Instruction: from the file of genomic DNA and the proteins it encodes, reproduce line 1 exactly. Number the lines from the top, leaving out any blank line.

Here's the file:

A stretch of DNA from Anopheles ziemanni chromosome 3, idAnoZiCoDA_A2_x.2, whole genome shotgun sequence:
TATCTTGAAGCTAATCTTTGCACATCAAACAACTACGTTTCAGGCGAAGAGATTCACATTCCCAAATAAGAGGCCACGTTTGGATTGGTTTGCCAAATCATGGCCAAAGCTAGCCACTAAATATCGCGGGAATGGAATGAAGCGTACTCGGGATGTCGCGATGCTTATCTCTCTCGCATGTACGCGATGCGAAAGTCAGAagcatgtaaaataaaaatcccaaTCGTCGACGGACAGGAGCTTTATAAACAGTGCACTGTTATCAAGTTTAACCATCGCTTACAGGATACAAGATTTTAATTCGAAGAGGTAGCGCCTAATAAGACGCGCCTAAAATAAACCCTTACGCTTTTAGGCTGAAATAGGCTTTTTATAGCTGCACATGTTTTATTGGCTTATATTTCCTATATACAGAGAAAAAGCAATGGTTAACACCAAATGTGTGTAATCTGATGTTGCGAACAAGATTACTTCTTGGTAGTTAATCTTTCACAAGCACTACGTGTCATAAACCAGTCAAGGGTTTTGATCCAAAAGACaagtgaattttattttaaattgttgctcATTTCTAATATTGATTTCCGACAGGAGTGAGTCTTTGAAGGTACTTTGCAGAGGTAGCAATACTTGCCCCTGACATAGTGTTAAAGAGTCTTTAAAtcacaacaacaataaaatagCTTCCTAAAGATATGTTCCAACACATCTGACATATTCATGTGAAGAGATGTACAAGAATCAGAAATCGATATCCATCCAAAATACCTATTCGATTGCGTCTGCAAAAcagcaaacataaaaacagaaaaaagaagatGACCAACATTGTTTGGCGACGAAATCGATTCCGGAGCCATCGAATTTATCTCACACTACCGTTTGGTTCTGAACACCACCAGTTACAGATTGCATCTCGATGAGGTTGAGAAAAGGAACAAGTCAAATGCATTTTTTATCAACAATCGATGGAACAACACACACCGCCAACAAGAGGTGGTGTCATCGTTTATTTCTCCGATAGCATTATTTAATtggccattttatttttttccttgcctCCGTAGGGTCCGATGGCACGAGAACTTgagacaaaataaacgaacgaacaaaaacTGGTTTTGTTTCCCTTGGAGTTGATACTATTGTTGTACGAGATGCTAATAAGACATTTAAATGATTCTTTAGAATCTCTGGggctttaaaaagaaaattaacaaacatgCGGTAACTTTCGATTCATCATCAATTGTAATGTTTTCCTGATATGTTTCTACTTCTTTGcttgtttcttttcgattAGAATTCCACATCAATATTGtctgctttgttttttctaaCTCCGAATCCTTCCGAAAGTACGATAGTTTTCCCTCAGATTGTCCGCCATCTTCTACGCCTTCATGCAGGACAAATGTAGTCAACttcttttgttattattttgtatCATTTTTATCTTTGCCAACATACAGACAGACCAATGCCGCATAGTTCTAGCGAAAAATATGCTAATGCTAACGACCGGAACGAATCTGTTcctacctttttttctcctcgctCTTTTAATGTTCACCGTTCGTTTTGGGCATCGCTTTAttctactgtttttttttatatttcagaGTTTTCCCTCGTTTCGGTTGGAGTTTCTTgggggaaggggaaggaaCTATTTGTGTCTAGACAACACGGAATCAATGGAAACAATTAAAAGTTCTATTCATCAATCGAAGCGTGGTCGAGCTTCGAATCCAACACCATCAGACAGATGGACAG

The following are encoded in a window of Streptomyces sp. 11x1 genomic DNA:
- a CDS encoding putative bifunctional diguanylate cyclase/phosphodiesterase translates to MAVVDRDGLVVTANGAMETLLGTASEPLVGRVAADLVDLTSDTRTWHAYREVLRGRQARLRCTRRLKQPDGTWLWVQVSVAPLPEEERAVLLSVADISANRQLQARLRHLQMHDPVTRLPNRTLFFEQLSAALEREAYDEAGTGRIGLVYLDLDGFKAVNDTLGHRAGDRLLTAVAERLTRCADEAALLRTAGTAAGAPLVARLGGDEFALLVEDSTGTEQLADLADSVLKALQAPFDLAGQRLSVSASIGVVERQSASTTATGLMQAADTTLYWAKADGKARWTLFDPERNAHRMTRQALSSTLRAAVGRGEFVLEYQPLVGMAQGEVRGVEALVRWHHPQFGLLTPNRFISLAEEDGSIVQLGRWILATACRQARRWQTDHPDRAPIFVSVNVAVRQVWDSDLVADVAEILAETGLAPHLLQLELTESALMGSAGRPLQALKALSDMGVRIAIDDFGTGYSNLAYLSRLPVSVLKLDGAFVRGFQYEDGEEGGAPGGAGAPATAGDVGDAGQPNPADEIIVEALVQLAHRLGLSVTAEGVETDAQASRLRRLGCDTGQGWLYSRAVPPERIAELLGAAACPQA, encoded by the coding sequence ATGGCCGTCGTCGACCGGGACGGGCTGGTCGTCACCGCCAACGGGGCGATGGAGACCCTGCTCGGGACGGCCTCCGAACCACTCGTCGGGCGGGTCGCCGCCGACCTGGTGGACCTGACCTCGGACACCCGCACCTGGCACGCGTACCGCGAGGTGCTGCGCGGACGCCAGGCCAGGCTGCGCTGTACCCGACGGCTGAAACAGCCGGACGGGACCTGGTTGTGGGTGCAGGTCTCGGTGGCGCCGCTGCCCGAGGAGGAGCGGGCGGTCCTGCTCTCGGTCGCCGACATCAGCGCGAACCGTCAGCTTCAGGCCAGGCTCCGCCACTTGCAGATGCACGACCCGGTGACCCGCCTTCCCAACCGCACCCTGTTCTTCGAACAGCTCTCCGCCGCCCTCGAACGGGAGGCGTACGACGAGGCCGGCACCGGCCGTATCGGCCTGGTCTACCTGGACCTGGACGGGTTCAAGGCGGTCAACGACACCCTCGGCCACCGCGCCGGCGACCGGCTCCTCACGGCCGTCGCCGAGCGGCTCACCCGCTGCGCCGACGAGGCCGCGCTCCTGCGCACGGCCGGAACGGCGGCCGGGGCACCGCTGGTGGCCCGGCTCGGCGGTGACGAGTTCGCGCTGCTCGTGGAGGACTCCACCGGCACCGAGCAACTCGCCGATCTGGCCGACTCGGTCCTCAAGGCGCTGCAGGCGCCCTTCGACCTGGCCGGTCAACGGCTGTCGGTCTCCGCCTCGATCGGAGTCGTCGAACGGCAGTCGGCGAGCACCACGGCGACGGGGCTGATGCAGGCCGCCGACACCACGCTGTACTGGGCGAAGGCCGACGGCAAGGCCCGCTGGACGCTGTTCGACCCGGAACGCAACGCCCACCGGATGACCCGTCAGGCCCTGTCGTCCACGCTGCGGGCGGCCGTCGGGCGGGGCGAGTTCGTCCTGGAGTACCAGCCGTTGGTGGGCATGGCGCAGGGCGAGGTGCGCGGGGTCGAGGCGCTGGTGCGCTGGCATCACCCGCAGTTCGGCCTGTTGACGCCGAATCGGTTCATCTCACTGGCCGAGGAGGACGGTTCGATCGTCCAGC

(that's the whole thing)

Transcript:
A stretch of DNA from Anopheles ziemanni chromosome 3, idAnoZiCoDA_A2_x.2, whole genome shotgun sequence: